As individuals spend a lot of time together at work, it is only natural that relationships develop.
Your employees spend an average of eight hours a day with the same set of people learning about their lives. It’s only logical that employees are going to share the most intimate details of their life with their colleagues.
When potential couples begin to mix pleasure with professional responsibilities on the job, it becomes messy for both the business owner and other employees.
Take for example, what would happen if the couple had an argument? Would they be able to keep their personal lives separate and away from the workplace? Or would they act out their feud on the job? And would other employees be pulled into their disagreement, forcing co-workers to take sides? Would it detract from their own and/or other people’s workplace productivity?
Taking all the above-mentioned questions into consideration, as a business owner, you might want to declare a “No office romances” decree.
But the truth is, employees will still carry on and go underground about it. Then, if you find out, you’re forced to fire them because they violated your “no romance” policy.
Could there be a better way to manage it? Possibly. (This is personal opinion and does not reflect VConnect’s policy on workplace relationships.)
1. Accept it and encourage those involved to disclose such relationships
People meet romantic partners at work every day, so rather than fume about it, a smart business owner would accept the reality. Work is a wonderful place to meet a mate or a fling. You can’t stop people from being attracted to one another. Keep an open mind and a sense of humour about the whole thing.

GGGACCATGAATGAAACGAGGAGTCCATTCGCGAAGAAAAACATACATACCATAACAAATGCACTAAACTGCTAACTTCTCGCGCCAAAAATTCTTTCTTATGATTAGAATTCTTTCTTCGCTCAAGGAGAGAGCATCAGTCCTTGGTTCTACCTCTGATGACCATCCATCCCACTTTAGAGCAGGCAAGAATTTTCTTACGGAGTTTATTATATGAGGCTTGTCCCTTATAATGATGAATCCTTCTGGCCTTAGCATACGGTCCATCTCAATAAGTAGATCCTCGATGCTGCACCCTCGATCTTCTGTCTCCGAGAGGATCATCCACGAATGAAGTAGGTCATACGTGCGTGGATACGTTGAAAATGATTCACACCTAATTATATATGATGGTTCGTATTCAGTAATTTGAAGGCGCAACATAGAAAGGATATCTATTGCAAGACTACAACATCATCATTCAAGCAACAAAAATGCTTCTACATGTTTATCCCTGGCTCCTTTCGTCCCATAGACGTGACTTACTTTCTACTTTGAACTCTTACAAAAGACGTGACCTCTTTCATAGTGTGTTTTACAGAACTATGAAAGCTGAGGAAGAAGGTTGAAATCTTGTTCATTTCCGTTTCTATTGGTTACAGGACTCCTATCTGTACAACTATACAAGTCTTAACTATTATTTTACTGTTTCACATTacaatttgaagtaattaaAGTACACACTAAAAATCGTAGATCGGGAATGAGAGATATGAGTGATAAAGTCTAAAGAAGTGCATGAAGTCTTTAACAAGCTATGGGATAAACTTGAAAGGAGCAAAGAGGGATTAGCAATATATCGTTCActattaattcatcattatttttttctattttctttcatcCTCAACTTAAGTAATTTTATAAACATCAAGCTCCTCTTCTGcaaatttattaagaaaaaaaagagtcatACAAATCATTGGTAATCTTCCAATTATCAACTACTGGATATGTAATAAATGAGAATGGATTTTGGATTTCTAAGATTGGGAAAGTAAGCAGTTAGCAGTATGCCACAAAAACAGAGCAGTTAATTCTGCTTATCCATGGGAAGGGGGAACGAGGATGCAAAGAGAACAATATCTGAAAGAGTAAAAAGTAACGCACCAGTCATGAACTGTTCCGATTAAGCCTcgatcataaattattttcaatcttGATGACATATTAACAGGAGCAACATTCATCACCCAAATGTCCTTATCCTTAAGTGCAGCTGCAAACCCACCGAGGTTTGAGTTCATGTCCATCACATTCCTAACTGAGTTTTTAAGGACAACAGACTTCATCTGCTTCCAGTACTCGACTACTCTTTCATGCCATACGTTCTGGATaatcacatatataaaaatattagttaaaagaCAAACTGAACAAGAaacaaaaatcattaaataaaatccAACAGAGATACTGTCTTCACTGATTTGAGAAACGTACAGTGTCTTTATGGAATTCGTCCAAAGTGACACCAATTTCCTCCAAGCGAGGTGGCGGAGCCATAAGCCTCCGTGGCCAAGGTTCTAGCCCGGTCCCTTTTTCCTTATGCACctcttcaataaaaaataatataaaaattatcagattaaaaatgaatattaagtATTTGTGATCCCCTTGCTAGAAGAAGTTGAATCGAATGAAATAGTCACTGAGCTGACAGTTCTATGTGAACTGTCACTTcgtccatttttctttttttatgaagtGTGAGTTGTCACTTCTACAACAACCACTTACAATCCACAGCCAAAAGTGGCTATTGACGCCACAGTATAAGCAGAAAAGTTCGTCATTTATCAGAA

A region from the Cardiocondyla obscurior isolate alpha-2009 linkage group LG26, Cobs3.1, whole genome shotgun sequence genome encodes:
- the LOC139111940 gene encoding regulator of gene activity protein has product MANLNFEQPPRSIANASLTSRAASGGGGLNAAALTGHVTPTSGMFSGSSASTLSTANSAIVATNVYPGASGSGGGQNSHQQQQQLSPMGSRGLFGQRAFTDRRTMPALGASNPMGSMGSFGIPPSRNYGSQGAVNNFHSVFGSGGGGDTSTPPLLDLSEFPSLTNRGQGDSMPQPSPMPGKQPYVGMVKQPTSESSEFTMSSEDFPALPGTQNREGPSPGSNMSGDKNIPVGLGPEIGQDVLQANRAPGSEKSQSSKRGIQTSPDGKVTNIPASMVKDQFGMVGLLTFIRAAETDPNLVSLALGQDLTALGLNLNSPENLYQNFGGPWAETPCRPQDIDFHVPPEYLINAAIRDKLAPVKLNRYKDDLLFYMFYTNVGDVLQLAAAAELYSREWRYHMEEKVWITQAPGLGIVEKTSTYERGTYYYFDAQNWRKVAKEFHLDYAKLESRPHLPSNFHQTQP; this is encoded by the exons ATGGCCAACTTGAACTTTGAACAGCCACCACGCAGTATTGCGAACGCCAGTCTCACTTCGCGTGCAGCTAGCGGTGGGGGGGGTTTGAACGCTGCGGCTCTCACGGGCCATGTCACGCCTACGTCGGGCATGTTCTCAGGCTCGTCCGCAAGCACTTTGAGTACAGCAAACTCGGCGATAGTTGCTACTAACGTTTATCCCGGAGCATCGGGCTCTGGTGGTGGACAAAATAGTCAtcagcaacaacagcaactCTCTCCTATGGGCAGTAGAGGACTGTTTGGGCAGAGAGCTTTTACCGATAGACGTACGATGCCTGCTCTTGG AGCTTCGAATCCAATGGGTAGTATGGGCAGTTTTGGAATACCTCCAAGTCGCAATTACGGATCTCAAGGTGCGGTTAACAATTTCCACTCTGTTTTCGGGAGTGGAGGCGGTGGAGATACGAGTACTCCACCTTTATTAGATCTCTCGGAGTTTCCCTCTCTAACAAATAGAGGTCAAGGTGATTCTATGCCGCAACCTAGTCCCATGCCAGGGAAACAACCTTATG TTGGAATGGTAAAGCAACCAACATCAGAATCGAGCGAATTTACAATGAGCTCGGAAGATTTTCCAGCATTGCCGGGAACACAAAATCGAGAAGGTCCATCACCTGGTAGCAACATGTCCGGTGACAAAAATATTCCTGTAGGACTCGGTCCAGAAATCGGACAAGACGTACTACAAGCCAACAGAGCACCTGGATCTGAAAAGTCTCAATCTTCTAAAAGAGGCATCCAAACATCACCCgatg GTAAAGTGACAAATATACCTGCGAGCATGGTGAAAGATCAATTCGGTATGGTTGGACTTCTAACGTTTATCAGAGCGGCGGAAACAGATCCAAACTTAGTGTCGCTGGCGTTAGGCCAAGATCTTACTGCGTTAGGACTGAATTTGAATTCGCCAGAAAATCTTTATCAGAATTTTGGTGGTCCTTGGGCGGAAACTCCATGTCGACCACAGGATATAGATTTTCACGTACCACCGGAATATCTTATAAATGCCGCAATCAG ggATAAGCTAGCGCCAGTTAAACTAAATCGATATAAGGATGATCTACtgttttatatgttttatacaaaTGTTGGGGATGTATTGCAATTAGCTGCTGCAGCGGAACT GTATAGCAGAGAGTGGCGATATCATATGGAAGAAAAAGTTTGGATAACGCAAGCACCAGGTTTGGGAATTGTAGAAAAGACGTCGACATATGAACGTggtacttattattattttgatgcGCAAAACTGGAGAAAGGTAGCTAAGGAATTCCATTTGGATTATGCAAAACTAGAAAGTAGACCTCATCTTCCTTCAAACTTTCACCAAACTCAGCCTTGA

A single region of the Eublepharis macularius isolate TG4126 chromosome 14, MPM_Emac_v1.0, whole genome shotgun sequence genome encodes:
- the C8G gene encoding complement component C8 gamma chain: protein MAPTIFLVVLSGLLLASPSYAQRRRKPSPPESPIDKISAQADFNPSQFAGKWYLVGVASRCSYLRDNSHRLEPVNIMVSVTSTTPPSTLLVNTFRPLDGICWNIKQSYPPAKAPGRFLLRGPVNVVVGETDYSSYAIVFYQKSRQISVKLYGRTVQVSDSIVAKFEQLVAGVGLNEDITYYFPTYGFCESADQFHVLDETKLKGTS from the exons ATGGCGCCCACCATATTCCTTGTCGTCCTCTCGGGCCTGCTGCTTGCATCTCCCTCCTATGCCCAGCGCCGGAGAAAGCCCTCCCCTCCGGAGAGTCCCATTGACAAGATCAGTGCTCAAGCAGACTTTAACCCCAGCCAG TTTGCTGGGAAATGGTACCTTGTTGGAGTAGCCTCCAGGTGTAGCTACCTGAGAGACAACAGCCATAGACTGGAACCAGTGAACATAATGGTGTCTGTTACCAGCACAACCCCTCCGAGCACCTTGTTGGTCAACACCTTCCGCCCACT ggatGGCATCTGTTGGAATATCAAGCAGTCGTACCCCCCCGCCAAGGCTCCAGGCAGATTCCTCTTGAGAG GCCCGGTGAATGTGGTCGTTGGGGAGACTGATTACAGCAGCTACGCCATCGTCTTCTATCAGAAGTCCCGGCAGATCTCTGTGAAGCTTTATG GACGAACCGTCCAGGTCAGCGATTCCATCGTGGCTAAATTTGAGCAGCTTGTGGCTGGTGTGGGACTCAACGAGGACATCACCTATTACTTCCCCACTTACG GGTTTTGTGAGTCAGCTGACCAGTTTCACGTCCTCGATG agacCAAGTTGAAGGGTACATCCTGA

When it becomes clear that a romance is blossoming, those involved need to come clean to their supervisors. That way, you can get involved in solving any potentially problematic issues, such as a supervisor dating someone who is a direct or indirect report.
Because of sexual harassment concerns, you can’t let a supervisor date one of his or her subordinates. It’s best to move that person to a new supervisor, if possible.
2. Put a sexual harassment policy in place
Once you are aware of some of your employees’ dating, it’s wise for you to require that those who are dating sign a legal document in which they both acknowledge that their relationship is consensual and they are aware of your company’s sexual harassment policy. Exposure to a lawsuit by an employee who claims after a breakup that he or she was sexually harassed is one of the biggest dangers of office romance to any business.
Smart business owners will take a proactive stance toward office romance by establishing a policy that sets guidelines for office dating before problems and complications arise later.
3. Keep tabs on office sentiment
It’s important to check in with other employees and give them avenues to tell their supervisors if they are uncomfortable or if the relationship is affecting the workplace. If your employees perceive favouritism or other problems, it’s not going to be good for your company. That could affect productivity and, in the worst cases, cause low office morale.
4. Set boundaries on intimate gestures within the office
When I say “setting a boundary”, I’m not talking about writing another policy. Most employers have far too many policies in place already. I’m talking about public displays of affection and acts of physical intimacy in the view of other employees. It’s just one of those things some people are uncomfortable with.
So, don’t make a big deal about it, but let your dating-someone-at-work employees know that it’s best to restrict the social and amorous activities to other venues.
If you can maintain restrictions within the set boundaries, then office romance can be a success.
5. Don’t set an unhealthy example
If you are an unmarried CEO yourself, you will need to apply all these restraints to yourself as well. The rules apply to you as much as your employees. Don’t set unhealthy examples by flouting office policies around workplace relationships.
Your employees are human, and some of them will mix it up romantically with other colleagues at some point in time. That’s no reason to panic, just identify and manage such scenario well.
How do you manage romantic relationships in the workplace? Would you go for a no-romance policy or choose to manage them?
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